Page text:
May. 04, 2018

Getting Monthly Medications at Once

As a way to help senior citizens and others who take monthly maintenance medications, the House this week passed legislation that would allow customers to synchronize the refilling of their prescription drug medications.

House Bill 1800 would make filling prescriptions more convenient, as it would eliminate multiple visits to the pharmacy by allowing all prescriptions to be filled on the same day each month. Different refill dates throughout the month can make it difficult, especially for those who use public transportation, to pick up their medicine.

Studies have shown that when medications are not synchronized, a reduction in taking medications as prescribed occurs.

Currently, consumers can request this synchronization, but this bill simply puts the practice into state law and prohibits an insurance company from denying coverage for a partial fill of a script in order to facilitate medication synchronization. Thirty-five other states have enacted or introduced similar legislation.

The bill now goes to the Senate for its consideration.
Cutting Through the Red Tape

To help enhance Pennsylvania’s economy by helping job creators, the House this week passed a multi-bill package to cut government red tape and reduce burdensome regulations while still maintaining the integrity of health and safety regulations.

Among the bills are those that would review statutes and regulations for possible revision or repeal; enhance the review process for regulations that impose a major cost burden on the state; grant the General Assembly the authority to repeal any regulation in effect without the governor’s consent; reform the permit process; and require each state agency to designate a regulatory compliance officer.

Pennsylvania currently has more than 153,000 regulatory restrictions that stretch across every industry operating within the Commonwealth. These restrictions create hurdles that businesses of all shapes and sizes must jump over in order to create jobs in Pennsylvania.

The World Bank and the Mercatus Center at George Mason University estimate that over-regulation has a negative effect on economic growth, ranging between 0.8 percent and 2.3 percent.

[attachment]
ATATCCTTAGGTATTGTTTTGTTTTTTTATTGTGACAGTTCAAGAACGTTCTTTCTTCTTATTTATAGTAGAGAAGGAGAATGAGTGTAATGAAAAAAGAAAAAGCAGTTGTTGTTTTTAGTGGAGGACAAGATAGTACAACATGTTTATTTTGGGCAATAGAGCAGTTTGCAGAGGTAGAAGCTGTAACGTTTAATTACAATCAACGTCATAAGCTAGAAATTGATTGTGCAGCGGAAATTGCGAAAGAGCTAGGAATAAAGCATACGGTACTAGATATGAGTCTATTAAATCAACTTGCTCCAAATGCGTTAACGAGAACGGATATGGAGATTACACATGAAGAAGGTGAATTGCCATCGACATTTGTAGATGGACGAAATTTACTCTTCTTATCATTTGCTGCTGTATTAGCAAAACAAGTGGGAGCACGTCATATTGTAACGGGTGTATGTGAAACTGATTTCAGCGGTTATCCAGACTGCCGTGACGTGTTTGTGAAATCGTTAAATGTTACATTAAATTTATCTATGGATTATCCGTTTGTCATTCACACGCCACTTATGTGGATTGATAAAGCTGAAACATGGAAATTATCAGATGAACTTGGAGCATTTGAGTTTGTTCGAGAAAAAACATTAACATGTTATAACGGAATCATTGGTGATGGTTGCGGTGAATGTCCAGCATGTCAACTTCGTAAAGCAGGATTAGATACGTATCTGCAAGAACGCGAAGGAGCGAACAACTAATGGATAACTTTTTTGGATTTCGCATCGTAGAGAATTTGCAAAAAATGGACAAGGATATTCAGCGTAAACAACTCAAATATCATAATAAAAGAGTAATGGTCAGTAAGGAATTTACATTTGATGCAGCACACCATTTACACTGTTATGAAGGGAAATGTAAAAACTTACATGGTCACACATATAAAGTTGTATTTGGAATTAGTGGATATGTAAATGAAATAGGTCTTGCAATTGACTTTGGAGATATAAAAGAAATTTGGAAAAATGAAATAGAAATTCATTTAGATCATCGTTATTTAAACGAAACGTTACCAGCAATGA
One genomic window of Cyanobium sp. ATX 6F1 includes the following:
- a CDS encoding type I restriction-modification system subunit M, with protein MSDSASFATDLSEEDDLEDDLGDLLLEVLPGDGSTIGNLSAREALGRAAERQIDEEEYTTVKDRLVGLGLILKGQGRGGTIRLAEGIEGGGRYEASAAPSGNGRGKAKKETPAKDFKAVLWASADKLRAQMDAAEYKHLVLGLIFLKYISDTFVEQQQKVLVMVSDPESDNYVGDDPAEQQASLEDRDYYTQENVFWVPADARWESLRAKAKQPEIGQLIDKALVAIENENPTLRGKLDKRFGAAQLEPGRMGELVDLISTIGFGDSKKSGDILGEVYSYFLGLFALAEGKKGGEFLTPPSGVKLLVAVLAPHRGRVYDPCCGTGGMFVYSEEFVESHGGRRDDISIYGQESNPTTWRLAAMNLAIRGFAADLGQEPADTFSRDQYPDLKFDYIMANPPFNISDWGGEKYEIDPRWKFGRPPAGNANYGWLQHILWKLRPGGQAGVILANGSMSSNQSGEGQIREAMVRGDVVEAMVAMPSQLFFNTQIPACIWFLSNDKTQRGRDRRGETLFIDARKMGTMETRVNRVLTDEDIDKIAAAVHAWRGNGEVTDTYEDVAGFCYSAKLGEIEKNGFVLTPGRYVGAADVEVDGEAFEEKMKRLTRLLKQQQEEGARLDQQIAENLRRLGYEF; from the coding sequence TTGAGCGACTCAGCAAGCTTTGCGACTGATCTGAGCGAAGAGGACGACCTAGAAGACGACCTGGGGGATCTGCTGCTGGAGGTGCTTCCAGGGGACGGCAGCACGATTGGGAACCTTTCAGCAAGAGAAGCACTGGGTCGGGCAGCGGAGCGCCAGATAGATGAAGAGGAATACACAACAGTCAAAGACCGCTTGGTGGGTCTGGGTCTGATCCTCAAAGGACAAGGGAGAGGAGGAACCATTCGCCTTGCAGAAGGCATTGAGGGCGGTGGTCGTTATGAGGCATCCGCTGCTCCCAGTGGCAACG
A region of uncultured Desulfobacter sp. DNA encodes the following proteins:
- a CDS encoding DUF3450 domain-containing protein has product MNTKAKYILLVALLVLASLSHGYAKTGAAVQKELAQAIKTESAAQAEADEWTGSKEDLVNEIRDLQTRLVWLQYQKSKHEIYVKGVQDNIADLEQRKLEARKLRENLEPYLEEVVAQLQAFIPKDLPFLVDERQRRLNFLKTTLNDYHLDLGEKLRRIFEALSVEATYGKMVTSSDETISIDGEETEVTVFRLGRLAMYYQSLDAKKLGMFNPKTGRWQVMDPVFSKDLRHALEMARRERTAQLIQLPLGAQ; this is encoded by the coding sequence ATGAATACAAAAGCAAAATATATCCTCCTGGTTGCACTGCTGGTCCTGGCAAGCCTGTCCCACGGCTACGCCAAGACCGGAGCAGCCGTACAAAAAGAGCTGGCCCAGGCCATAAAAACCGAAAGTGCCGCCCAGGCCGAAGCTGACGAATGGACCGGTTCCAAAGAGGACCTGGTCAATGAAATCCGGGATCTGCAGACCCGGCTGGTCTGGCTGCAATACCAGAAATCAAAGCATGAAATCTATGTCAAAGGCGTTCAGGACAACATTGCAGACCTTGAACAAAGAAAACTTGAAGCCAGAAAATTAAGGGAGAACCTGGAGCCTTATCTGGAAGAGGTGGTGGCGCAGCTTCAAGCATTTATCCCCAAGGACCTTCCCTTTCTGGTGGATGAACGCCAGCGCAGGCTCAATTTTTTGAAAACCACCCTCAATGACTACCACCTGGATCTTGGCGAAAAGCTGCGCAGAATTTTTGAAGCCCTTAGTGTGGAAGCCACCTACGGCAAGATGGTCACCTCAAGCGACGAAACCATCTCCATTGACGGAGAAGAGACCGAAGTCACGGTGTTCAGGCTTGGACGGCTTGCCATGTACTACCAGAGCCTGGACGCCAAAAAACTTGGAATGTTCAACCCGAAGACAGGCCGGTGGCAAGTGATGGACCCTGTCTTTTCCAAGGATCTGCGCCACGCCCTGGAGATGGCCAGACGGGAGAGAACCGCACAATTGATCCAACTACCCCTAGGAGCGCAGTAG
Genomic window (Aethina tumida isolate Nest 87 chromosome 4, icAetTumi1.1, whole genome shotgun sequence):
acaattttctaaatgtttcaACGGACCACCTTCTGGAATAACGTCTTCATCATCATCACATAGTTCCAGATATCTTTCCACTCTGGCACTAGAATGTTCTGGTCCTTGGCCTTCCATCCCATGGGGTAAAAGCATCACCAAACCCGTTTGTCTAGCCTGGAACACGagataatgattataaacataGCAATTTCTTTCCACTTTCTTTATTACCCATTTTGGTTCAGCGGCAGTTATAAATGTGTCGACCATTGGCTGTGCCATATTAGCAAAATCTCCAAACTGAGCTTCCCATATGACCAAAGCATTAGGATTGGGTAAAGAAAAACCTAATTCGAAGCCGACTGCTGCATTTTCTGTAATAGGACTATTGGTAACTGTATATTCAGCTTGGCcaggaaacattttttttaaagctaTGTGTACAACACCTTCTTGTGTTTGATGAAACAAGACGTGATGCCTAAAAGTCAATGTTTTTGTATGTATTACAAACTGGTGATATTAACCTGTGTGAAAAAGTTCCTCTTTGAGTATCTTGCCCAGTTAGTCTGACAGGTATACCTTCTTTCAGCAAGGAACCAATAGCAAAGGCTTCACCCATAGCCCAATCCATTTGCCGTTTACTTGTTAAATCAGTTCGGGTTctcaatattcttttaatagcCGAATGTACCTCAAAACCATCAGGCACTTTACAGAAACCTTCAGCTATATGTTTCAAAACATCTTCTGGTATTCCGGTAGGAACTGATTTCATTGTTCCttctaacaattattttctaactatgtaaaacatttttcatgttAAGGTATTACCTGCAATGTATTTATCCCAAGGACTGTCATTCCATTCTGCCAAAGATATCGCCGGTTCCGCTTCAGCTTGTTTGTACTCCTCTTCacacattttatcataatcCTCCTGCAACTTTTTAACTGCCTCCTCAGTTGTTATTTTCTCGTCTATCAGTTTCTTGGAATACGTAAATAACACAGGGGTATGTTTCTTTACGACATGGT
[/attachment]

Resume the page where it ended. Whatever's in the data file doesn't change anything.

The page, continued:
The bills would not require the repeal of any regulations vital to the health and safety of the Commonwealth’s citizens.

The package now moves to the state Senate for consideration.
The Wall that Heals Will be in Harrisburg


Experience the healing power of the Vietnam Veterans Memorial when The Wall That Heals, a scaled replica of The Wall in Washington, D.C., visits the Pennsylvania Capitol Complex in Harrisburg from May 9 at 7 p.m. to Sunday, May 13, at 2 p.m. Accompanying The Wall replica is a mobile Education Center that displays the photos of service members whose names are found on The Wall, along with letters and memorabilia left at The Wall in D.C. For more information, visit this site.
Bills on the Move: Career, Technical Education Package Passes House

To help job creators fill in-demand jobs now and in the future, the House overwhelmingly approved a nine-bill bipartisan package to improve career and technical education opportunities and enhance science, technology, engineering and math (STEM) curriculum.

The package includes measures to promote public-private partnerships; remove barriers for qualified career and technical educators; expand awareness of training opportunities and future earning potential; increase flexibility for innovative secondary career and technical programs; enhance and promote articulation agreements; develop and maintain a comprehensive online career resource center; coordinate state-level career exploration and workforce development opportunities; improve local and occupational advisory committees; and add K-12 teachers to the membership of the Workforce Development Board.

The bills - which are designed highlight the benefits of this educational option for students looking to enter the workforce - now move to the state Senate for consideration.

More information is available here.
Prevent Lyme: Check for Ticks

With May designated as Lyme Disease Awareness Month in Pennsylvania, individuals who spend time outdoors should check themselves for ticks and be aware of the symptoms of Lyme disease and other tick-related ailments.

The first line of defense against Lyme is to take precautions in the outdoors by using insect repellent with DEET, wearing long-sleeve shirts and long pants, checking for – and promptly and properly removing – any ticks, and showering shortly after exposure.

If bitten, an individual should monitor the area for the next month. Symptoms include fever, fatigue, headache, muscle aches, joint pain, a bull’s eye rash may appear, and other symptoms that can be mistaken for viral infections, such as influenza or infectious mononucleosis.

Pennsylvania has led the nation in confirmed cases of Lyme disease for three straight years and for the first time deer ticks have been found in each of Pennsylvania’s 67 counties. The 2014 Lyme disease report released last year by the Department of Health showed 7,400 cases of Lyme disease reported in the Commonwealth.

In an effort to address this issue, Department of Health recently launched “Don’t Let a Tick Make You Sick,” a campaign aimed at raising Lyme-disease awareness.

For tips about how to protect yourself from Lyme disease, click here.